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Ferryman set to retire

PUBLISHED: 10:39 19 January 2002 | UPDATED: 11:13 03 March 2010

THE last ferryman on the River Deben has finally decided to retire from his boat business at the age of 84.

Frank Knights will close his company in two months after being established for more than 50 years on the banks of the river in Woodbridge.

THE last ferryman on the River Deben has finally decided to retire from his boat business at the age of 84.

Frank Knights will close his company in two months after being established for more than 50 years on the banks of the river in Woodbridge.

Frank Knights Shipwrights Ltd, Ferry Quay, has repaired wooden boats, made small clinker boats and occupied accommodation under the flat occupied by Mr Knights and his wife, Christine, the 76-year-old company secretary.

Mr Knights admitted that old age has finally caught up with him. He can no long shin up a mast and his rheumatic knees prevent him from easily getting in and out of a boat.

The ever-increasing bureaucracy associated with running a company, disputes with planners and increasing stress have persuaded Mr Knights that it is time to stop. He also says that people are more reluctant to try to afford the costly time-consuming repairs associated with wooden boats.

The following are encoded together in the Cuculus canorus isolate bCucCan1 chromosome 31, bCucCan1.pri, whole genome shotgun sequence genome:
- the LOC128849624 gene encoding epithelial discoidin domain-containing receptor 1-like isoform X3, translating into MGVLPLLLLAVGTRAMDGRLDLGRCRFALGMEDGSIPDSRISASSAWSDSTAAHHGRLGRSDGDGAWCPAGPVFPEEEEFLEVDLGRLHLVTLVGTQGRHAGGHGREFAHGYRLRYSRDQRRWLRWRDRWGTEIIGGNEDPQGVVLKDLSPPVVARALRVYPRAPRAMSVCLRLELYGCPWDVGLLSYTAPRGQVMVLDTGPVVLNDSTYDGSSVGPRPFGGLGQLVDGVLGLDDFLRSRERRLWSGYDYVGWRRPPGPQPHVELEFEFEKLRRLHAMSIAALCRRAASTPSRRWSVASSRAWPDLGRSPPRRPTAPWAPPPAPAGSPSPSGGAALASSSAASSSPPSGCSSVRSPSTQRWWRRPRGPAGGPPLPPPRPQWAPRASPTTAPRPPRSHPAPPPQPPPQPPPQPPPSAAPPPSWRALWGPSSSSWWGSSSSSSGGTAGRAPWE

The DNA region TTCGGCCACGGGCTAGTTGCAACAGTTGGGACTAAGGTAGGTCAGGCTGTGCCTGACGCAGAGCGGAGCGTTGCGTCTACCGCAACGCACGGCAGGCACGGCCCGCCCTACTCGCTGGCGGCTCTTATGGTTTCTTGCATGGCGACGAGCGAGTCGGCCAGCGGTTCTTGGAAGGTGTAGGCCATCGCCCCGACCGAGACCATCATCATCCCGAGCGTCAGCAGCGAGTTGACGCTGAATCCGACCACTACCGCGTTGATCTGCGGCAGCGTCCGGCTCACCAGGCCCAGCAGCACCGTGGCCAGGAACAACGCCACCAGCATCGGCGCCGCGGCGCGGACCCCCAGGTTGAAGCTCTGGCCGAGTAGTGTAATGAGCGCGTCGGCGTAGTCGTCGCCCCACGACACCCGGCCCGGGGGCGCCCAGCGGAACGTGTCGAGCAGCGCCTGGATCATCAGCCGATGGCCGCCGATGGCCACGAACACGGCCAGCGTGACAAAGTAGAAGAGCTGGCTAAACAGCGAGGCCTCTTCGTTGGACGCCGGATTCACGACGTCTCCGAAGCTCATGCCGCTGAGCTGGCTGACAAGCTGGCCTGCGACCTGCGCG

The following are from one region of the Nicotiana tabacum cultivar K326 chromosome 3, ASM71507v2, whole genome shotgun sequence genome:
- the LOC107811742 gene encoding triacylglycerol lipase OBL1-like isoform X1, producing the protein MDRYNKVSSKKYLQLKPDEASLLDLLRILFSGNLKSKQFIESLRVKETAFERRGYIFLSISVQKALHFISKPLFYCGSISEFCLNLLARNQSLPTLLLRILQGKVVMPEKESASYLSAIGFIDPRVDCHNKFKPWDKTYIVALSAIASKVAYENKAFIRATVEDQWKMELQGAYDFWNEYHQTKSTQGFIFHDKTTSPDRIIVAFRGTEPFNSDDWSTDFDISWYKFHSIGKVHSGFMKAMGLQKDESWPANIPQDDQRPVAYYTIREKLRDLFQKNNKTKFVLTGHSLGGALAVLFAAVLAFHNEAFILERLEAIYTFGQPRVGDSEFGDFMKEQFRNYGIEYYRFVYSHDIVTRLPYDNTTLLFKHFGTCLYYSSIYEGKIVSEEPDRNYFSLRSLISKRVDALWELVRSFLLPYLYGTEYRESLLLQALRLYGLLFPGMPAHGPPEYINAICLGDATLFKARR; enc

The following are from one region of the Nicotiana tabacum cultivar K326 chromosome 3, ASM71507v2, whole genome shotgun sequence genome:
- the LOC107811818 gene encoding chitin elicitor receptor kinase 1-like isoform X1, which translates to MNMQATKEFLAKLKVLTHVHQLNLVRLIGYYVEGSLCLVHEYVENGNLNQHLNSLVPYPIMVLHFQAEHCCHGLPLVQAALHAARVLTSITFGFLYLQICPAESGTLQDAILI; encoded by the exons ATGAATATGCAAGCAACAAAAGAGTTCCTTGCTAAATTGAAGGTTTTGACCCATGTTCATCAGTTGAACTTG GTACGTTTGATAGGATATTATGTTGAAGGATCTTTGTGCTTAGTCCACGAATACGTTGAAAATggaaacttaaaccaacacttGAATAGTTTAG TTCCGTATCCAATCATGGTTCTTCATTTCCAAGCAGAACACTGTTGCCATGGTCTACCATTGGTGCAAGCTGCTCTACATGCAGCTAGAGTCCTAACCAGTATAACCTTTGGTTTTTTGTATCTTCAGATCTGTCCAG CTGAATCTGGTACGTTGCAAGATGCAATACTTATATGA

Mr Knights, born in Felixstowe, has been boat repairing since he was 18 and during the war he served with the navy as a shipwright. He can recall the days when the last barge cargo of coal was delivered to Sun Wharf, Woodbridge, in 1940 and the demise of the commercial trade from all over the world.

The couple lived afloat for 21 years, firstly on a sail boat and then a houseboat. During the harsh winter of 1963 Mrs Knights used to walk on water frozen to a depth of seven inches to feed the swans.

Mr Knights took over the job of Woodbridge ferryman in 1947 from his brother-in-law Roy Chittock. He was later called in to help after George Skinner had a stroke and Mr Knights was ferryman when the ferry closed in 1976.

Until recently he gave trips on the river from his boat The Duchess and the couple have owned a former fishing smack The Yet for 63 years. ''The boat was built in 1898, she spans three centuries, and we have grown old together,'' said Mr Knights.

He said: ''I have got a bit fed up. I have been at it with this company for 53 years and there is no fun in running a business any more. I was hoping to sell this as a limited company, as a going concern, but it was not viable.

''We shall still live here. I shall come out of here in a box I reckon. I just want to live a bit more of a life with a little less stress. The river does get hold of you – it is like a disease – and I like the freedom you have on the water. I would like to see the River Deben being kept as it is, placid and peaceful.''

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